UK CAA orders London Gatwick to change pricing system

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Published: August 5, 2011

UK Civil Aviation Authority last month instructed Gatwick Airport Ltd. to implement a more transparent and non-discriminatory pricing structure for check-in and baggage processing by April 2012 and consult its users when revising the pricing system.

The ruling follows a complaint lodged to CAA by Ryanair in 2009 against what the LCC called London Gatwick’s “opaque pricing system” and, more specifically, the lack of information on how it determines charges for check-in desks and associated baggage facilities. The airline disputed the principle that passengers who check-in online and mostly carry hand baggage were being charged the same as passengers who make full use of the airport check-in and associated baggage facilities.

CAA upheld Ryanair’s arguments that the way LGW set the charges for check-in and baggage facilities breached EU regulations on access to ground handling at airports and the UK’s Transparency Condition. Under the EU regulations, the managing body of an airport is required to take the necessary measures to ensure that any fee charged for access to airport installations is determined according to relevant, objective, transparent and non-discriminatory criteria. The criteria that LGW adopted “were not transparent in that users were unable to gain an understanding of how precisely their charges had been calculated,” CAA stated.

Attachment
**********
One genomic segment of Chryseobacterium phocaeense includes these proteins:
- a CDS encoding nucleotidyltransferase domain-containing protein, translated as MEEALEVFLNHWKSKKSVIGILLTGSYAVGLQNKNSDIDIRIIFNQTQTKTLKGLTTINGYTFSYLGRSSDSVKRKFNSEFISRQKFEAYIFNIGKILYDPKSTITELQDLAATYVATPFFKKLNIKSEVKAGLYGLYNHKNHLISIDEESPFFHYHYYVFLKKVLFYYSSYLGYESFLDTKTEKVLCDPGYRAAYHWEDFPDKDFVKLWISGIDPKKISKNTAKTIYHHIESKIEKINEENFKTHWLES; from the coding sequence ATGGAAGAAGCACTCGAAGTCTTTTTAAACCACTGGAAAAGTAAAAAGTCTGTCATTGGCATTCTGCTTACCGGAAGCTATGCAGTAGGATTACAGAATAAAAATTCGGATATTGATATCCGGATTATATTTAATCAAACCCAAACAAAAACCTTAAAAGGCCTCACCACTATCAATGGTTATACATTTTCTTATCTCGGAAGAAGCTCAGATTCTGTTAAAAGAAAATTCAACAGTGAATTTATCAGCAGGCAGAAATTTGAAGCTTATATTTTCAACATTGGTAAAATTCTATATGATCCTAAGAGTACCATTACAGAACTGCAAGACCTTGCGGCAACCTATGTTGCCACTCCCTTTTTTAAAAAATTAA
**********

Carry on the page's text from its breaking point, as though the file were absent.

CAA also concluded that LGW “did not use objective criteria when it set the Internet check-in charge. Over time, Ryanair increased its share of passengers carrying no hold baggage but [LGW] did not review its relative check-in charges. This had a discriminatory effect because similar terms were established for dissimilar transactions without a sufficient objective justification, in this case passengers carrying no hold baggage generating the same fee for check-in as passengers with hold baggage.”

The LCC reasoned, “Ryanair passengers have therefore been subsidizing the check-in costs of airlines that do require passengers to use these inefficient, expensive facilities.” It noted that CAA’s findings have “far-reaching implications. Ryanair is determined to enforce the principle of non-discrimination, affirmed by the UK CAA, and will now undertake a review of charging structures at monopoly airports throughout Europe to ensure that Ryanair passengers are not forced to pay for services or facilities they do not use.”

CAA, however, rejected claims that the bundling of check-in and baggage-related charges by the airport operator was, by itself, evidence of discriminatory conduct.

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